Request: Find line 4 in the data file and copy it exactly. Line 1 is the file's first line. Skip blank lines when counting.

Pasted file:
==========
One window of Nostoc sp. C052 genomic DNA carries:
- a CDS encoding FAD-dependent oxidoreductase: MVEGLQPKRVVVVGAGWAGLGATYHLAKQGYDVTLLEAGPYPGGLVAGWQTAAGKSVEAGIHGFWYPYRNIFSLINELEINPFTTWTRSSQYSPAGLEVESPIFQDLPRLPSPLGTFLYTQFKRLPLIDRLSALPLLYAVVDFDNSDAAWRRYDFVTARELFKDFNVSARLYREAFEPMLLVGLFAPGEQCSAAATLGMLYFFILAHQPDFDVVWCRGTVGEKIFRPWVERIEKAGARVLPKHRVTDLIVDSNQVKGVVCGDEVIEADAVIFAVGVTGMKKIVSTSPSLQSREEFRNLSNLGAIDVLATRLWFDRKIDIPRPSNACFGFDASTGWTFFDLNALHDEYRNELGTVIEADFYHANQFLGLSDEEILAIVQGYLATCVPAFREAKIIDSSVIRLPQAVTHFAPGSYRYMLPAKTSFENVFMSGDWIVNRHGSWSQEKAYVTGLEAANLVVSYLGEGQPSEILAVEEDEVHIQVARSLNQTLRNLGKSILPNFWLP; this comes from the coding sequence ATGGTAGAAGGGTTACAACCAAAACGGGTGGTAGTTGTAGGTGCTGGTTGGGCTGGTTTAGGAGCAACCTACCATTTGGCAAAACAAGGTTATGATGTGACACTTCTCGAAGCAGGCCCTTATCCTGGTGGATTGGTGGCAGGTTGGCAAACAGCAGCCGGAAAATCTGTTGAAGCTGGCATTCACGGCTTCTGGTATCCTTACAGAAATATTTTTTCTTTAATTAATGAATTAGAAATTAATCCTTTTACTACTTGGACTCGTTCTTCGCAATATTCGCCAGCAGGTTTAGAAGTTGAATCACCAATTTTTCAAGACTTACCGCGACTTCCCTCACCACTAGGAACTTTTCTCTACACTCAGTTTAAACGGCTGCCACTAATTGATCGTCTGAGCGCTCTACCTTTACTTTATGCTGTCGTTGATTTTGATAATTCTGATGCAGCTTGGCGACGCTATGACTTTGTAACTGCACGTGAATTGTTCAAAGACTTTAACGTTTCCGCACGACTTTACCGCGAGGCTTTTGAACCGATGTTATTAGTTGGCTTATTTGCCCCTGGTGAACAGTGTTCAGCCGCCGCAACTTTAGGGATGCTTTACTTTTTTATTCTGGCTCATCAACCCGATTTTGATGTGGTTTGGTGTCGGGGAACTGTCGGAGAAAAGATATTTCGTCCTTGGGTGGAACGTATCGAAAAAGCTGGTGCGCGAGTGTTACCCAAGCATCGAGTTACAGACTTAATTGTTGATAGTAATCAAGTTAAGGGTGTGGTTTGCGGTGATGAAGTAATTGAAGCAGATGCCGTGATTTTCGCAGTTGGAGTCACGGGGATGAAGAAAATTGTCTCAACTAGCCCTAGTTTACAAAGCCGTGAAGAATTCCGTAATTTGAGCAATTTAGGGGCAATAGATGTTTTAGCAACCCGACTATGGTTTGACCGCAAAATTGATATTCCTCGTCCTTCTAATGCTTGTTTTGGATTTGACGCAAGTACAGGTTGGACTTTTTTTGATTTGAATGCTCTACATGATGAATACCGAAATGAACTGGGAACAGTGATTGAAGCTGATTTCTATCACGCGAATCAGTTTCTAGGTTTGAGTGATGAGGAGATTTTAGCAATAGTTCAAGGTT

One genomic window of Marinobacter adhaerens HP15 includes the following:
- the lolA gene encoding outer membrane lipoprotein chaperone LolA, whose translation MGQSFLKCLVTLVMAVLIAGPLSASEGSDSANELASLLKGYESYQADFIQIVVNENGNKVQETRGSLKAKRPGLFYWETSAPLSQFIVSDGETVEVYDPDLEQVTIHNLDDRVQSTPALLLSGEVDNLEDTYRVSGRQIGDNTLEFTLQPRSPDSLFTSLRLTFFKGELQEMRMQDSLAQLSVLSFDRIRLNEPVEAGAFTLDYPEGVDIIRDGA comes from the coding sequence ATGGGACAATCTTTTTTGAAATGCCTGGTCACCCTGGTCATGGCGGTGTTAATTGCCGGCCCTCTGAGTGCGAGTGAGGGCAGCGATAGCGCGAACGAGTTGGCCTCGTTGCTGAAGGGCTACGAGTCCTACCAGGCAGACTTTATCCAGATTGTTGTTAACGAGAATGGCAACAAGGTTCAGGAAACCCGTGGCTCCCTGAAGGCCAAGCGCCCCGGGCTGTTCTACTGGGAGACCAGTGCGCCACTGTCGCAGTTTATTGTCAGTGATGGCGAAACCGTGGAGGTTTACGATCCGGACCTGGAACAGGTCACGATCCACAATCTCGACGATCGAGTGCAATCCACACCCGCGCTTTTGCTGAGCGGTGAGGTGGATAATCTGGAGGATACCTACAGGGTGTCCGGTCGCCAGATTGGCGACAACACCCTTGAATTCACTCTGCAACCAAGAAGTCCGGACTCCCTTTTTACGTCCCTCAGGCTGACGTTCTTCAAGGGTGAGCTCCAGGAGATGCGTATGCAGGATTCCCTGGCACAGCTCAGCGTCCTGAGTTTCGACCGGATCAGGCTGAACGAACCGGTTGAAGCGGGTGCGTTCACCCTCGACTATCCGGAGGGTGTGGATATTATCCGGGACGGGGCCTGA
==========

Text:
- the lolA gene encoding outer membrane lipoprotein chaperone LolA, whose translation MGQSFLKCLVTLVMAVLIAGPLSASEGSDSANELASLLKGYESYQADFIQIVVNENGNKVQETRGSLKAKRPGLFYWETSAPLSQFIVSDGETVEVYDPDLEQVTIHNLDDRVQSTPALLLSGEVDNLEDTYRVSGRQIGDNTLEFTLQPRSPDSLFTSLRLTFFKGELQEMRMQDSLAQLSVLSFDRIRLNEPVEAGAFTLDYPEGVDIIRDGA comes from the coding sequence ATGGGACAATCTTTTTTGAAATGCCTGGTCACCCTGGTCATGGCGGTGTTAATTGCCGGCCCTCTGAGTGCGAGTGAGGGCAGCGATAGCGCGAACGAGTTGGCCTCGTTGCTGAAGGGCTACGAGTCCTACCAGGCAGACTTTATCCAGATTGTTGTTAACGAGAATGGCAACAAGGTTCAGGAAACCCGTGGCTCCCTGAAGGCCAAGCGCCCCGGGCTGTTCTACTGGGAGACCAGTGCGCCACTGTCGCAGTTTATTGTCAGTGATGGCGAAACCGTGGAGGTTTACGATCCGGACCTGGAACAGGTCACGATCCACAATCTCGACGATCGAGTGCAATCCACACCCGCGCTTTTGCTGAGCGGTGAGGTGGATAATCTGGAGGATACCTACAGGGTGTCCGGTCGCCAGATTGGCGACAACACCCTTGAATTCACTCTGCAACCAAGAAGTCCGGACTCCCTTTTTACGTCCCTCAGGCTGACGTTCTTCAAGGGTGAGCTCCAGGAGATGCGTATGCAGGATTCCCTGGCACAGCTCAGCGTCCTGAGTTTCGACCGGATCAGGCTGAACGAACCGGTTGAAGCGGGTGCGTTCACCCTCGACTATCCGGAGGGTGTGGATATTATCCGGGACGGGGCCTGA